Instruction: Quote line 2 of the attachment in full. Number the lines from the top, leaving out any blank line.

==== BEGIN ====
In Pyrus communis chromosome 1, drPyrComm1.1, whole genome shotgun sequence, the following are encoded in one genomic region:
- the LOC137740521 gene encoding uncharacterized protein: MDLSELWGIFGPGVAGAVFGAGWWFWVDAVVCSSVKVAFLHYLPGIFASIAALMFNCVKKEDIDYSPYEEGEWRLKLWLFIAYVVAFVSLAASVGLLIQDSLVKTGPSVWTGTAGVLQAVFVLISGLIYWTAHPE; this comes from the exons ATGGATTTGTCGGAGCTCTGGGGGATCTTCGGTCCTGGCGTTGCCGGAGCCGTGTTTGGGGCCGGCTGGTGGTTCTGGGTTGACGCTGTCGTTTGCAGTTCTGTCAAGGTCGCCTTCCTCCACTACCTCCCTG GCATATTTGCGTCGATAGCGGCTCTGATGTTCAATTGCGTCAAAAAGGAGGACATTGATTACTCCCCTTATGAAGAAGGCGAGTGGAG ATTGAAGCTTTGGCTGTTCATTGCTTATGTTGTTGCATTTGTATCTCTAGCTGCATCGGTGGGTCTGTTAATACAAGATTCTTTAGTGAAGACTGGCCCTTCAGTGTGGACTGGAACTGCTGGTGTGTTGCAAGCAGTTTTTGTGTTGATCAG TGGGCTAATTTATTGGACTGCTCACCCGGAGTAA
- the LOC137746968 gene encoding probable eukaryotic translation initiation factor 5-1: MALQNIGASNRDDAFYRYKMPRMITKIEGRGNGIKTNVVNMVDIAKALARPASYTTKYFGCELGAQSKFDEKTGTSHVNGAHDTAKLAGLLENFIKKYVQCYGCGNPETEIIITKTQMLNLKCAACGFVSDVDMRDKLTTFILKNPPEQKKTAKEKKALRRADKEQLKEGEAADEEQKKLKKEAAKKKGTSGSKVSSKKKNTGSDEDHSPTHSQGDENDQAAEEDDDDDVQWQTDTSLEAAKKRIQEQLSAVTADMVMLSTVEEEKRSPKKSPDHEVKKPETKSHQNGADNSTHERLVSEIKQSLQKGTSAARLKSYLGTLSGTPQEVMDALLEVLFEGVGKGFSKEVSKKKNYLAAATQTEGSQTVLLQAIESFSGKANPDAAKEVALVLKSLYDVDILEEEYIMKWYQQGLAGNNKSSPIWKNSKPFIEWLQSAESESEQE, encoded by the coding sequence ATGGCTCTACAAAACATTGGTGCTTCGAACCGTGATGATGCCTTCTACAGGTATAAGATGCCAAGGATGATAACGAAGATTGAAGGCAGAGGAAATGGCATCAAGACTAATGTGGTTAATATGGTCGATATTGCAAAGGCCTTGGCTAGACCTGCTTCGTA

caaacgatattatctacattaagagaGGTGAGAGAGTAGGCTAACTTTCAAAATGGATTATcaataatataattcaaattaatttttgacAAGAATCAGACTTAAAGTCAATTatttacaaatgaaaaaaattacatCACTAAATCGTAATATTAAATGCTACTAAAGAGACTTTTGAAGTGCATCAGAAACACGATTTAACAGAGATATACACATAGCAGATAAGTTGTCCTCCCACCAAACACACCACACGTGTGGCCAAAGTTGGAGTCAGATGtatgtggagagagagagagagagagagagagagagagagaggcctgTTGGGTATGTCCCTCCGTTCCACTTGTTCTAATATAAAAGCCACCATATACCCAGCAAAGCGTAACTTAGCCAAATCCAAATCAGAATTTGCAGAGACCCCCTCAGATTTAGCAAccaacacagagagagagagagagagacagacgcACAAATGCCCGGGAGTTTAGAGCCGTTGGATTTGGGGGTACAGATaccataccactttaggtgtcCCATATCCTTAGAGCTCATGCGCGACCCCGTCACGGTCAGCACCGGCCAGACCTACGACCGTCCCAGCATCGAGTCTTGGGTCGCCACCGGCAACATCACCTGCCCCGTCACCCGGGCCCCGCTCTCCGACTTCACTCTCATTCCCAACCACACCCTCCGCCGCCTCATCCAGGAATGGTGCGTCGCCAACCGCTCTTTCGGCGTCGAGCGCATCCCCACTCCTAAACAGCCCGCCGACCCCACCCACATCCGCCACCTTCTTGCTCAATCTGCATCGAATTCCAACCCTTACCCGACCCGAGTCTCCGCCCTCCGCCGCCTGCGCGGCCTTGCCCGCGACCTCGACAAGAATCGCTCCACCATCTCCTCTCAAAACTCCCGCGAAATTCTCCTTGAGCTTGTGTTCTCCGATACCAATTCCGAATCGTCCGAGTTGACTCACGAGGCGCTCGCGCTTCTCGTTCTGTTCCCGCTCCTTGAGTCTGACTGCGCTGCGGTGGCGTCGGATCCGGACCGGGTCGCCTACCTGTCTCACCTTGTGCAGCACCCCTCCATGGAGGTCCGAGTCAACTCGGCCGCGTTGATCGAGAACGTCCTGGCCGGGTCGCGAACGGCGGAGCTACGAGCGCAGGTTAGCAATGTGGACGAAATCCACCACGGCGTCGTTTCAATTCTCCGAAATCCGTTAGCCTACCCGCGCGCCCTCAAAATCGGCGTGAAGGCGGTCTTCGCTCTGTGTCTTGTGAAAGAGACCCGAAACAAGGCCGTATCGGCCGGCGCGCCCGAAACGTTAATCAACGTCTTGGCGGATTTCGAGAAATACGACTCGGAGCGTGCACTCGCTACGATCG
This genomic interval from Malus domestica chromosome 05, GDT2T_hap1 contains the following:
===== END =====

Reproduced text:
- the LOC137740521 gene encoding uncharacterized protein: MDLSELWGIFGPGVAGAVFGAGWWFWVDAVVCSSVKVAFLHYLPGIFASIAALMFNCVKKEDIDYSPYEEGEWRLKLWLFIAYVVAFVSLAASVGLLIQDSLVKTGPSVWTGTAGVLQAVFVLISGLIYWTAHPE; this comes from the exons ATGGATTTGTCGGAGCTCTGGGGGATCTTCGGTCCTGGCGTTGCCGGAGCCGTGTTTGGGGCCGGCTGGTGGTTCTGGGTTGACGCTGTCGTTTGCAGTTCTGTCAAGGTCGCCTTCCTCCACTACCTCCCTG GCATATTTGCGTCGATAGCGGCTCTGATGTTCAATTGCGTCAAAAAGGAGGACATTGATTACTCCCCTTATGAAGAAGGCGAGTGGAG ATTGAAGCTTTGGCTGTTCATTGCTTATGTTGTTGCATTTGTATCTCTAGCTGCATCGGTGGGTCTGTTAATACAAGATTCTTTAGTGAAGACTGGCCCTTCAGTGTGGACTGGAACTGCTGGTGTGTTGCAAGCAGTTTTTGTGTTGATCAG TGGGCTAATTTATTGGACTGCTCACCCGGAGTAA